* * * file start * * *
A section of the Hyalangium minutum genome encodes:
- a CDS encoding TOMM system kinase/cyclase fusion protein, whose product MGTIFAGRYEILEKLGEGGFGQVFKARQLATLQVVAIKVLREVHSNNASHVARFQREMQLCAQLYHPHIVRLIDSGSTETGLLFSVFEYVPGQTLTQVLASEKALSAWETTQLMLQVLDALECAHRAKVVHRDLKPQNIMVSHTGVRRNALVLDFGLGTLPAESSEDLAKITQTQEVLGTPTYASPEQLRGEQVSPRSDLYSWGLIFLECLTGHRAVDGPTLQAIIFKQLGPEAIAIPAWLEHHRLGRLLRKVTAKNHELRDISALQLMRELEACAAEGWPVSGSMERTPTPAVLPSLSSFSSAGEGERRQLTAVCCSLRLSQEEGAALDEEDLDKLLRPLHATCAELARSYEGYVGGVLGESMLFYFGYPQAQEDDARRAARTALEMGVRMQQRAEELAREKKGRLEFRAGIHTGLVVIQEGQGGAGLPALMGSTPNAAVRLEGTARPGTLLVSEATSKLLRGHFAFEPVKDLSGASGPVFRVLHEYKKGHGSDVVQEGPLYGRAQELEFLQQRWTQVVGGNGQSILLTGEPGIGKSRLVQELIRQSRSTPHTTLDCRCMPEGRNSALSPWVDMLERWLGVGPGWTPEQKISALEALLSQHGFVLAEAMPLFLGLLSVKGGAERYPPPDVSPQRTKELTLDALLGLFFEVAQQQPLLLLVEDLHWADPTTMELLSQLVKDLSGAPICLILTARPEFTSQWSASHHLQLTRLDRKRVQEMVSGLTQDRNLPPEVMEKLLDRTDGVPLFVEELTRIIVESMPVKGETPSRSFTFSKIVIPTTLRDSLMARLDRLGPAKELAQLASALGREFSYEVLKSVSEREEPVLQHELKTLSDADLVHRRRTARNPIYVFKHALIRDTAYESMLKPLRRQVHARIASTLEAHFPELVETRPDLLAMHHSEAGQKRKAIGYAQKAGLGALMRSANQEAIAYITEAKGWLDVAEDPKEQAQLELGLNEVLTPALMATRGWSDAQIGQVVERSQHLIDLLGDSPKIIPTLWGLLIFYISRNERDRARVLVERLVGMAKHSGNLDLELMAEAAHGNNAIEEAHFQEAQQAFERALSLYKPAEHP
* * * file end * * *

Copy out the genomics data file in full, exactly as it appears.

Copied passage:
A section of the Hyalangium minutum genome encodes:
- a CDS encoding TOMM system kinase/cyclase fusion protein, whose product MGTIFAGRYEILEKLGEGGFGQVFKARQLATLQVVAIKVLREVHSNNASHVARFQREMQLCAQLYHPHIVRLIDSGSTETGLLFSVFEYVPGQTLTQVLASEKALSAWETTQLMLQVLDALECAHRAKVVHRDLKPQNIMVSHTGVRRNALVLDFGLGTLPAESSEDLAKITQTQEVLGTPTYASPEQLRGEQVSPRSDLYSWGLIFLECLTGHRAVDGPTLQAIIFKQLGPEAIAIPAWLEHHRLGRLLRKVTAKNHELRDISALQLMRELEACAAEGWPVSGSMERTPTPAVLPSLSSFSSAGEGERRQLTAVCCSLRLSQEEGAALDEEDLDKLLRPLHATCAELARSYEGYVGGVLGESMLFYFGYPQAQEDDARRAARTALEMGVRMQQRAEELAREKKGRLEFRAGIHTGLVVIQEGQGGAGLPALMGSTPNAAVRLEGTARPGTLLVSEATSKLLRGHFAFEPVKDLSGASGPVFRVLHEYKKGHGSDVVQEGPLYGRAQELEFLQQRWTQVVGGNGQSILLTGEPGIGKSRLVQELIRQSRSTPHTTLDCRCMPEGRNSALSPWVDMLERWLGVGPGWTPEQKISALEALLSQHGFVLAEAMPLFLGLLSVKGGAERYPPPDVSPQRTKELTLDALLGLFFEVAQQQPLLLLVEDLHWADPTTMELLSQLVKDLSGAPICLILTARPEFTSQWSASHHLQLTRLDRKRVQEMVSGLTQDRNLPPEVMEKLLDRTDGVPLFVEELTRIIVESMPVKGETPSRSFTFSKIVIPTTLRDSLMARLDRLGPAKELAQLASALGREFSYEVLKSVSEREEPVLQHELKTLSDADLVHRRRTARNPIYVFKHALIRDTAYESMLKPLRRQVHARIASTLEAHFPELVETRPDLLAMHHSEAGQKRKAIGYAQKAGLGALMRSANQEAIAYITEAKGWLDVAEDPKEQAQLELGLNEVLTPALMATRGWSDAQIGQVVERSQHLIDLLGDSPKIIPTLWGLLIFYISRNERDRARVLVERLVGMAKHSGNLDLELMAEAAHGNNAIEEAHFQEAQQAFERALSLYKPAEHP